David Friedlen had worked for Runzheimer International for more than 15 years without signing any restrictive covenants. In 2009, as part of a corporate initiative, Runzheimer required all employees to sign an agreement containing provisions against the disclosure of confidential information, solicitation of customers, or provision of competing services after their employment with Runzheimer ended for any reason. Friedlen had two weeks to consider the agreement; Runzheimer told Friedlen that he would be fired if he did not sign. Friedlen eventually signed and worked for 29 additional months before Runzheimer involuntarily ended his employment. Friedlen then obtained a job with a competitor and Runzheimer sued to enforce the non-compete. The trial court granted summary judgment in favor of Friedlen, concluding that the non-compete was invalid for lack of consideration because Friedlen did not receive anything of value when he signed the restrictive covenant during his employment.
The Wisconsin Court of Appeals certified to the Wisconsin Supreme Court the unresolved question under Wisconsin law of whether an employer’s forbearance of its right to terminate an existing at-will employee in exchange for the employee agreeing to a restrictive covenant constituted lawful consideration.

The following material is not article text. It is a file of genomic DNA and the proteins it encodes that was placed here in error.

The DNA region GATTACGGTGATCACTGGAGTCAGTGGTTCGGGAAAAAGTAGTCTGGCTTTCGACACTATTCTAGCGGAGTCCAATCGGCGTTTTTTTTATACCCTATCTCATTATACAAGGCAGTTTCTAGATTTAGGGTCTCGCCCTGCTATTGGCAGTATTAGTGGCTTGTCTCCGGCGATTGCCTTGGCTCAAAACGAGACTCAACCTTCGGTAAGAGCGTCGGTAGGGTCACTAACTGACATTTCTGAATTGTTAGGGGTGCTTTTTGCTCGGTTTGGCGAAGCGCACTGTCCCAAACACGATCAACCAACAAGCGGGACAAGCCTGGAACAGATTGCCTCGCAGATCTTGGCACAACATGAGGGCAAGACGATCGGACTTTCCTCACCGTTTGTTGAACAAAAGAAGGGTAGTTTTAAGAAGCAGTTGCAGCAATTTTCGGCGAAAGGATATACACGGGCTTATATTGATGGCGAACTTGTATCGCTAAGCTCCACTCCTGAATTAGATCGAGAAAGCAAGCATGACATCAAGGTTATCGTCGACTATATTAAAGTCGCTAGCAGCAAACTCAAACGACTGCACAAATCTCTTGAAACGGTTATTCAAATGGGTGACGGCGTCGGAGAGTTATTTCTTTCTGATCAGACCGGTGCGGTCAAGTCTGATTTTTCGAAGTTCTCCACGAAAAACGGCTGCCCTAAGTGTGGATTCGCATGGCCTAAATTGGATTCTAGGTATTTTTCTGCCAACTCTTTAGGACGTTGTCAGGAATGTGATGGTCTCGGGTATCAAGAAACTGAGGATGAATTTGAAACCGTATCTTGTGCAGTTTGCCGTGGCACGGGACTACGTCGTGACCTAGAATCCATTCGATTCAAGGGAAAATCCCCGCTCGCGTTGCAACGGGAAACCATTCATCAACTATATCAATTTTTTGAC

The Wisconsin Supreme Court reversed the trial court and ruled in favor of Runzheimer.1 The Court surveyed cases from across the nation, including the Minnesota Supreme Court’s frequently cited decision in Freeman v. Duluth Clinic, 334 N.W.2d 626, 630 (Minn. 1983) (restrictive covenants signed after the commencement of employment must be supported by “substantial economic and professional benefits… that would not have been open to [the employee] had he refused to sign the covenant”), and concluded that Minnesota and other jurisdictions that do not recognize continued employment as lawful consideration are in the “distinct minority.”2 The Court ruled that Runzheimer’s promise not to fire Friedlen immediately for failure or refusal to sign a non-compete was forbearance of the employer’s right to terminate and therefore lawful consideration: “Runzheimer’s promise was that it would not fire Friedlen at that time and for that reason. Thus, Runzheimer performed immediately when it forbore its legal right to fire Friedlen at that time.”3